PrevNextTop85-01-31* Letter From Jim, Happiness

[[ My response to to this letter. ]]

thursday evening 1-31-85

Dear Jon,

Is this tacky or is this tacky? Well, I thought it would give you a rush of hominess, like apple pie and ... and not dogs. I just had an accident. I went to the refrigerator and took a swig of milk. I still had it in my mouth as I flopped down upon my bean bag to commence writing this letter. But when I made contact, chest first, with the bean bag, I lost my mouthful of milk! Do things like that ever happen to you, Jon? Or is it just me?

I enjoyed your letter very much, even more than the snow-covered Norwegian landscape. Is that what that was? I think the snow must have melted and washed away what was left. The only thing I saw was the postal cancel stamp and what looked to be the remnants of a red cottage buried in obscurity. Are you alright, Jon? Seriously, I was reminded of the good friend I have in you as I read your thoughts, your questions, your intentions, and your grammatical errors.

Tell Alan I envy his ability to up and leave his job to travel for a month. I would sure like to join you. But I'm strapped here, in the work force, acruing my millions little nest egg. A few years ago, I was learning what you were forgetting, and today I'm earning what you are spending. Your travelling and getting your cards & letter now has prompted me to dig out my old pictures of travels past and to relive those adventurous days. I've even made a couple of albums and written some poetry to accompany the pictures.

So, we both have younger brothers joining the state of holy matrimony in a few months. Ah ... the rashness of youth. You asked me, “What's wrong? My brother's 31 ... I'm 35.” What does it mean to be 35? I think the problem here is one of numbers and their use in quantifying time. {31, ..., 35}. These numbers are too small, they give on the sense of understanding what they represent. Let's change the scale: Jon, you are 12,775 days old, your brother is 11,315 days old. There now, that's not so bad is it? Our inability to comprehend numbers of this magnitude now equals our inability to grasp the meaning of age and quantification of time. It is, therefore, I submit, a more accurate and appropriate perspective. Let's see, I'm 11,863 days old, Oh my God! I can't do that many pullups!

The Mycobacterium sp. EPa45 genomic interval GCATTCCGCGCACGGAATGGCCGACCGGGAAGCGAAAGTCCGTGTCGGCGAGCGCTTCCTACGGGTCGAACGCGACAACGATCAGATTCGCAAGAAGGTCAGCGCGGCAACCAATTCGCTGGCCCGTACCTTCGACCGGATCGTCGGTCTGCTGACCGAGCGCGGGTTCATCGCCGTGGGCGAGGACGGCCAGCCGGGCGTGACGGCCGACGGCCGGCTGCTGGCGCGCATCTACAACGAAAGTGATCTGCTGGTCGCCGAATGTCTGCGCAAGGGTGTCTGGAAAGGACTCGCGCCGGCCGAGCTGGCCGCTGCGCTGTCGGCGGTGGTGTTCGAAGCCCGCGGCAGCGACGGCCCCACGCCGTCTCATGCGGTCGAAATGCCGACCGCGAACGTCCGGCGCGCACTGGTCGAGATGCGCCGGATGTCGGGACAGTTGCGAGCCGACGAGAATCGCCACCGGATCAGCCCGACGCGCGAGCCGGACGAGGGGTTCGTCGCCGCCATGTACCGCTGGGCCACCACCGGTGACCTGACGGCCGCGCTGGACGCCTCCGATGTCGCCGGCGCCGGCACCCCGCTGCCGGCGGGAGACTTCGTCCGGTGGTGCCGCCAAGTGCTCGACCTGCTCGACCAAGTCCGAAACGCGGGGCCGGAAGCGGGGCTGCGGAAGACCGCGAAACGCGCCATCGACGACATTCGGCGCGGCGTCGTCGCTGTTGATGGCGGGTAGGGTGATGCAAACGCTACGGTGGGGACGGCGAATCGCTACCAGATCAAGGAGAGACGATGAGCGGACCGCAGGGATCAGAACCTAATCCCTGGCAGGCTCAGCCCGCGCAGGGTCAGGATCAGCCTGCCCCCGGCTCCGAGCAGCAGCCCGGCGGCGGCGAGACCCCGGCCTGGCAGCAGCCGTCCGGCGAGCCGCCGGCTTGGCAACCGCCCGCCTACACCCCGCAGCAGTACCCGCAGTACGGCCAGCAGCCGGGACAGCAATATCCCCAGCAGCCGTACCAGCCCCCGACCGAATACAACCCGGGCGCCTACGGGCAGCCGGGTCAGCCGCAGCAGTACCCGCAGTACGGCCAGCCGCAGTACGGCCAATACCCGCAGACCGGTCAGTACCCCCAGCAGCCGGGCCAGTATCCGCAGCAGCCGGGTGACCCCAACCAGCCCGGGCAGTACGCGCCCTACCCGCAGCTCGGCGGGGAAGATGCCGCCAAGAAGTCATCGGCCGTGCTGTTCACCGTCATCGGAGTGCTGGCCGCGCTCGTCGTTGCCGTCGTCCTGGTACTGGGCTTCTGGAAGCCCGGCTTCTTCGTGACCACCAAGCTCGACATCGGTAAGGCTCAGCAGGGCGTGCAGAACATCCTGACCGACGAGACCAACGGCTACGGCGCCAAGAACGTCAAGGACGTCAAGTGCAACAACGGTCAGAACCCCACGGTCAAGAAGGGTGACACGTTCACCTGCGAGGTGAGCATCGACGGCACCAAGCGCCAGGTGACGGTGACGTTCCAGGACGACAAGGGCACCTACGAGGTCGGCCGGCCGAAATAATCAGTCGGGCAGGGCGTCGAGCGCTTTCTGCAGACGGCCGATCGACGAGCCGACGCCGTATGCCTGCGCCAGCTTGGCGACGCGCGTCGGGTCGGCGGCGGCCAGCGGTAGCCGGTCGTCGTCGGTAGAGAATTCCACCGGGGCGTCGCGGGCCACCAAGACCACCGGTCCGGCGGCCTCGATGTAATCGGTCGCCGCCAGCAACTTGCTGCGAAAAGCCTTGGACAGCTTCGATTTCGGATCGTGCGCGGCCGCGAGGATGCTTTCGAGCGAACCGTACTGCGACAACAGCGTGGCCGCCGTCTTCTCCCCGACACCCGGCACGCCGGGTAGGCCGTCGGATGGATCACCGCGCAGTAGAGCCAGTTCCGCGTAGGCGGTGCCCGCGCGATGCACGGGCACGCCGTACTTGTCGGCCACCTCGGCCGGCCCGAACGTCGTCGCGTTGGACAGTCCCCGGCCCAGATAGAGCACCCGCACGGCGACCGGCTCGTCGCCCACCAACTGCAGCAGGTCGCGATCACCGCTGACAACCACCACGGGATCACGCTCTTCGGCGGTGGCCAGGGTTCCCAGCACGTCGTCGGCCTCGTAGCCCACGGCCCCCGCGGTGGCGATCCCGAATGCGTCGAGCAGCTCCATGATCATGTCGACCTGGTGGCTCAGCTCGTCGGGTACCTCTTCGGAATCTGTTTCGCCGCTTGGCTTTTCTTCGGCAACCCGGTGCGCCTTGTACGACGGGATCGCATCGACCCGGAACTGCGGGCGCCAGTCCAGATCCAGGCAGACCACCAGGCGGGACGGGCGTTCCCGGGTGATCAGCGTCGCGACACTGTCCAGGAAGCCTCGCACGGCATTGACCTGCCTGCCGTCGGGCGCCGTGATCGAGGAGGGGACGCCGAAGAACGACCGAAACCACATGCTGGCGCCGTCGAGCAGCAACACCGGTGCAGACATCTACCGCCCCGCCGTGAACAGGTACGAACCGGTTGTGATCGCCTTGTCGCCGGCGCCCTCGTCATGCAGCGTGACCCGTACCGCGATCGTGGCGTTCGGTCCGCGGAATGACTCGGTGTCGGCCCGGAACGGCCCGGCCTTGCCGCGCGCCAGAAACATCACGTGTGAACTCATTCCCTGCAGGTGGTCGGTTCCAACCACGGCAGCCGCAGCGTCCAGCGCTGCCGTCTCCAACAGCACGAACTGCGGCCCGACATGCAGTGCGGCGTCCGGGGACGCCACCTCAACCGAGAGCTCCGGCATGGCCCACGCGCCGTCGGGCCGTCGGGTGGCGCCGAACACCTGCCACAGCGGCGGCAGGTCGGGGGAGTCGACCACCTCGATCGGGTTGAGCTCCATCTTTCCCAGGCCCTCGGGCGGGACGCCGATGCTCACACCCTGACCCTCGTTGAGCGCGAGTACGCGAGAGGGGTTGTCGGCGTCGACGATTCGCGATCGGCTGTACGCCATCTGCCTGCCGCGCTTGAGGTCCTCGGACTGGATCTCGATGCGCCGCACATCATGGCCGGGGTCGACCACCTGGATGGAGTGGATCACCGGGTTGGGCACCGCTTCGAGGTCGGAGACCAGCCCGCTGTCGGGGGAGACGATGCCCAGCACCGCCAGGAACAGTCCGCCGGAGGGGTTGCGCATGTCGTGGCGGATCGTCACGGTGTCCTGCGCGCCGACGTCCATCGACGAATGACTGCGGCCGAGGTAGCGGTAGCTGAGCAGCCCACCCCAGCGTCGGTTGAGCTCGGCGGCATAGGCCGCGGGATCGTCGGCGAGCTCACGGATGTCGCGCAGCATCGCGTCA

Now let's move on to my work. Hard time in Santa Cruz, Jon. Layoffs at Ryan-McFarland. 20% of our staff, in Aptos only, went out the door. I was in the restroom at the time, so I survived. Perhaps COBOL is undergoing its slow death that it so justly deserves. Anyway, I'm still moving up in the world. I'm now in the UNIX group and programming exclusively in 'C'. Wow, just what I wanted a little less than 2 years ago. I got a big raise (10%) and a 3 grand bonus at the end of '84. Maybe that's why they had to let go some people; I don't understand companies, but they like my work.